Most operating systems, however, only have a single call to process and therefore in normal operation do not expect to handle multiple messages. In this case, the messages are handled indi-vidually so that after the first message is processed, task A would be unblocked and allowed to execute. The message for task B would either be ignored or processed as part of the housekeeping at the next context switch. This is where priority inversion would occur. The ISR has according to its code unblocked both tasks and thus would expect the higher priority task B to execute. In practice, only task A is unblocked and is running, despite it being at a lower priority. This scenario is a programming error but one that is easy to make.
To get around this issue, some RTOS implementations restrict an ISR to making either one or no system calls. With no system calls, the operating system itself will treat the ISR event as an internal message and will unblock any task that is waiting for an ISR event. With a single system call, a task would take the responsibility for controlling the message order to ensure that priority inversion does not take place.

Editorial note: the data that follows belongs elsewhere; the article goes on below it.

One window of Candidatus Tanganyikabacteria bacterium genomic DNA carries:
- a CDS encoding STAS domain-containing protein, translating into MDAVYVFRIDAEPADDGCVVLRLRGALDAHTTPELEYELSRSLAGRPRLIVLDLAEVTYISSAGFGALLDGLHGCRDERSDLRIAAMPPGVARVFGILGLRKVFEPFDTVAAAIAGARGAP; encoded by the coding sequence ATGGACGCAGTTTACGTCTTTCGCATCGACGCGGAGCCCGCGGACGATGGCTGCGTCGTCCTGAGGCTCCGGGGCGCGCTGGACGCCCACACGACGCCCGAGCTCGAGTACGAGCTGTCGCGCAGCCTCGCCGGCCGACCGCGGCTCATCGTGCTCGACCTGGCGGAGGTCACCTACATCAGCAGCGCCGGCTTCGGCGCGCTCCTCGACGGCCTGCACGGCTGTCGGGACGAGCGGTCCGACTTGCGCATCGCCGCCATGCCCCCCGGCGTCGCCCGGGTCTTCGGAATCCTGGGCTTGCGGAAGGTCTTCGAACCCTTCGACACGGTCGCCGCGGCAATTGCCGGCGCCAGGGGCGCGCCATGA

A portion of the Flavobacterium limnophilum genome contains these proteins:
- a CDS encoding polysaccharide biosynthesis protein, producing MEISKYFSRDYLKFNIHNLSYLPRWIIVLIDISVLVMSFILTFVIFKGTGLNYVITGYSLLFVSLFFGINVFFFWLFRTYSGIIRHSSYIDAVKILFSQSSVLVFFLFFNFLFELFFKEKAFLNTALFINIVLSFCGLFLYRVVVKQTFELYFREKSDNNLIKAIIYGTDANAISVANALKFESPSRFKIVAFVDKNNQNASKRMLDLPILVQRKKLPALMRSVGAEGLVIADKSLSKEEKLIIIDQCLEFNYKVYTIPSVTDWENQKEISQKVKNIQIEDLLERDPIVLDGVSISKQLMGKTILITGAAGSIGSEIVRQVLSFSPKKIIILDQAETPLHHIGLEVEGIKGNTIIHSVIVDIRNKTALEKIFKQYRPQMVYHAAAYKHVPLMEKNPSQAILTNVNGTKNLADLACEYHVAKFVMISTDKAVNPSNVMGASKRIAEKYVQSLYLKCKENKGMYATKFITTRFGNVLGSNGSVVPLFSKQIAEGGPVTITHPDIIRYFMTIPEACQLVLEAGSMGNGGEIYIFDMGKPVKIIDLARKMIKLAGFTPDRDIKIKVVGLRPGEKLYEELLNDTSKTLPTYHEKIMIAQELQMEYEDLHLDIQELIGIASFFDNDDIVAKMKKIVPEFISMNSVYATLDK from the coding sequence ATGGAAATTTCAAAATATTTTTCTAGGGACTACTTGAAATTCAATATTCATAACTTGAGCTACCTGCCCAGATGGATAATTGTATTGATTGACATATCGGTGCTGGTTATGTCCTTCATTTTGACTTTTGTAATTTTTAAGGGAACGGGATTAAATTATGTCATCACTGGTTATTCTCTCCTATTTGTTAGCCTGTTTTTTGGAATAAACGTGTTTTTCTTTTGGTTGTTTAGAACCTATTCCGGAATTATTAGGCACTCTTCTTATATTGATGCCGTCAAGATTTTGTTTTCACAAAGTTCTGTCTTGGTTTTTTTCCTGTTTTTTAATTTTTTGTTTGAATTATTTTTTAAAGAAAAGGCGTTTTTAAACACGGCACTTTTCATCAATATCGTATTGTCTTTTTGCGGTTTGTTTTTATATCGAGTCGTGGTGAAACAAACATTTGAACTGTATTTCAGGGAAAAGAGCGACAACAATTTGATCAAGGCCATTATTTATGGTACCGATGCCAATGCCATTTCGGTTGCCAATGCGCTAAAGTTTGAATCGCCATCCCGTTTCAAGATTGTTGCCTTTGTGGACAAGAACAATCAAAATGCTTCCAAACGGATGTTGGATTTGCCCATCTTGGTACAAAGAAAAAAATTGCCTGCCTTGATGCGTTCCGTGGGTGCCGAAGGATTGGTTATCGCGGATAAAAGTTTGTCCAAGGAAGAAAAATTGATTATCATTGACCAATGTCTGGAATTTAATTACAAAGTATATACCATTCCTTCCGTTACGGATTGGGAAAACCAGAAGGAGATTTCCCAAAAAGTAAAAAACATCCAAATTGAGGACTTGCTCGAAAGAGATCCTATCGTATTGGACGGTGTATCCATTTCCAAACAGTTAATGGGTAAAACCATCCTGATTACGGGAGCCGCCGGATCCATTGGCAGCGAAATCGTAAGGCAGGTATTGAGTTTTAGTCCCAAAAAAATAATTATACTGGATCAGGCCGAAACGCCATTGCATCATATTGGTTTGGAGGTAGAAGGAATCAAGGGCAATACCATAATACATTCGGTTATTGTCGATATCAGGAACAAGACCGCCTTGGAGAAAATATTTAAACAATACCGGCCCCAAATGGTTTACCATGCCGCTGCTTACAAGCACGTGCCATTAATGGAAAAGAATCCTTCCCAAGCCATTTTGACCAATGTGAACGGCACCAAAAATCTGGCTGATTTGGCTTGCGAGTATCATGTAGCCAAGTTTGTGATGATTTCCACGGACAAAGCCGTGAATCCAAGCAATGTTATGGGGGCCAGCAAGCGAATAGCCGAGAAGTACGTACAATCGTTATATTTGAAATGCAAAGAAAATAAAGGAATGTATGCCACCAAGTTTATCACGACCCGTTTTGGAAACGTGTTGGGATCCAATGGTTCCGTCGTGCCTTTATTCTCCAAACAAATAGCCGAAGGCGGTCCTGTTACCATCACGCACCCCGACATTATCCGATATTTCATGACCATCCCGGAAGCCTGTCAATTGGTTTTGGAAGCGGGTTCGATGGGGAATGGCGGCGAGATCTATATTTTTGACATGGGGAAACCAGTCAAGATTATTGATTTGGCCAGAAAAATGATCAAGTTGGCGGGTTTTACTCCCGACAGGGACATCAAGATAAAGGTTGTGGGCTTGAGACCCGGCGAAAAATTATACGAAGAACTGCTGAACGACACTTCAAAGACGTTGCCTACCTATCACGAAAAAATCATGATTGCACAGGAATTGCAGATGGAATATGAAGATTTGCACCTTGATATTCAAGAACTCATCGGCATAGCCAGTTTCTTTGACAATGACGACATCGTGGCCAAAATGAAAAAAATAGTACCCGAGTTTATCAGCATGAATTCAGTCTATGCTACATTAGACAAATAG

Waiting for a resource
If a resource is shared with a low priority task and it does not release it, a higher priority task that needs it can be blocked until it is released. A good example of this is where the interrupt handler is distributed across a system and needs to access a common bus to handle the interrupt. This can be the case with a VMEbus system, for example.
VMEbus interrupt messages
VMEbus is an interconnection bus that was developed in the early 1980s for use within industrial control and other real-time applications. The bus is asynchronous and is very similar to that of the MC68000. It comprises of a separate address, data, interrupt and control buses.
If a VMEbus MASTER wishes to inform another that a message is waiting or urgent action is required, a VMEbus inter-rupt can be generated. The VMEbus supports seven interrupt priority levels to allow prioritisation of a resource.